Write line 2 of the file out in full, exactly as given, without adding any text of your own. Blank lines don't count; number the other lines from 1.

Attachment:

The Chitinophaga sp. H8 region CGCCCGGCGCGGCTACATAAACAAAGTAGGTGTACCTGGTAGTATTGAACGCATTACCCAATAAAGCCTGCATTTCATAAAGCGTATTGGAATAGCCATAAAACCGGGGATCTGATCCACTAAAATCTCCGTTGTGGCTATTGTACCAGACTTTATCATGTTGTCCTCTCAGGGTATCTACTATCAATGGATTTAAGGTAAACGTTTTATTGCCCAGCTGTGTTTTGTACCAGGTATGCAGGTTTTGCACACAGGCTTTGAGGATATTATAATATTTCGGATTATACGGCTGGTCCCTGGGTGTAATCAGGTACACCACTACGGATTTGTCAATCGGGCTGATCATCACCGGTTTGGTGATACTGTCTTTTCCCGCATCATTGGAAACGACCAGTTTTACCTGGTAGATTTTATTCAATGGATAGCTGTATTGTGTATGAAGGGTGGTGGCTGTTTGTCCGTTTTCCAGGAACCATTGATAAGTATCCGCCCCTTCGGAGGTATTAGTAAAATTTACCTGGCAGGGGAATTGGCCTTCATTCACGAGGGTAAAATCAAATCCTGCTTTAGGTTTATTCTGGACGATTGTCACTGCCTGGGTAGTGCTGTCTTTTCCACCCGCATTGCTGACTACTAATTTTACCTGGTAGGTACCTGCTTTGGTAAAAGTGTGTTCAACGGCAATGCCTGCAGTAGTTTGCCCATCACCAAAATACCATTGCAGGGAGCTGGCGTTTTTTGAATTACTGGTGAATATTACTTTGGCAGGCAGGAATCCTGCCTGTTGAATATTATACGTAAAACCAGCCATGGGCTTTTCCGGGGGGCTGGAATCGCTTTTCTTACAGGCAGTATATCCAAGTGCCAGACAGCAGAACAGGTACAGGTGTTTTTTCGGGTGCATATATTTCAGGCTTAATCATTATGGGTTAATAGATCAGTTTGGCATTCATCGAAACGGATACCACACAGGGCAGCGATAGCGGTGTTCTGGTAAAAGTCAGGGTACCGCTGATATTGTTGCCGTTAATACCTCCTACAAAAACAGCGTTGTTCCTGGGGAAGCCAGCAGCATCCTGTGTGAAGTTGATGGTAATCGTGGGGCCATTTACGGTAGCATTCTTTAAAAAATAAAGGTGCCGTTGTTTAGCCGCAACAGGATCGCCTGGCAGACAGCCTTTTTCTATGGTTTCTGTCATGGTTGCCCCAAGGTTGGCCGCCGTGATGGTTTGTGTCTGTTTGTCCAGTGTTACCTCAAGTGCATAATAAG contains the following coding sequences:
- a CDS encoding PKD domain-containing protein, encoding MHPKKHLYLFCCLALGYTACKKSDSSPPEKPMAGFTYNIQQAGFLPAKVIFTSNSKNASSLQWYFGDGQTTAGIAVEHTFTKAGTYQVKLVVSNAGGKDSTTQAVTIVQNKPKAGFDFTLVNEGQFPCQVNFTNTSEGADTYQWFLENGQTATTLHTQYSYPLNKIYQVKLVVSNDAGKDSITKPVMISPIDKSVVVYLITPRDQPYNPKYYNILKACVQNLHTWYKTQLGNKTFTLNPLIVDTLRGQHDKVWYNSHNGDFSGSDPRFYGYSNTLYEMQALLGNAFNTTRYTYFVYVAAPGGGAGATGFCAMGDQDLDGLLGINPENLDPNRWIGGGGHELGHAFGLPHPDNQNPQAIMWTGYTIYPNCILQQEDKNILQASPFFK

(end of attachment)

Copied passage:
- a CDS encoding PKD domain-containing protein, encoding MHPKKHLYLFCCLALGYTACKKSDSSPPEKPMAGFTYNIQQAGFLPAKVIFTSNSKNASSLQWYFGDGQTTAGIAVEHTFTKAGTYQVKLVVSNAGGKDSTTQAVTIVQNKPKAGFDFTLVNEGQFPCQVNFTNTSEGADTYQWFLENGQTATTLHTQYSYPLNKIYQVKLVVSNDAGKDSITKPVMISPIDKSVVVYLITPRDQPYNPKYYNILKACVQNLHTWYKTQLGNKTFTLNPLIVDTLRGQHDKVWYNSHNGDFSGSDPRFYGYSNTLYEMQALLGNAFNTTRYTYFVYVAAPGGGAGATGFCAMGDQDLDGLLGINPENLDPNRWIGGGGHELGHAFGLPHPDNQNPQAIMWTGYTIYPNCILQQEDKNILQASPFFK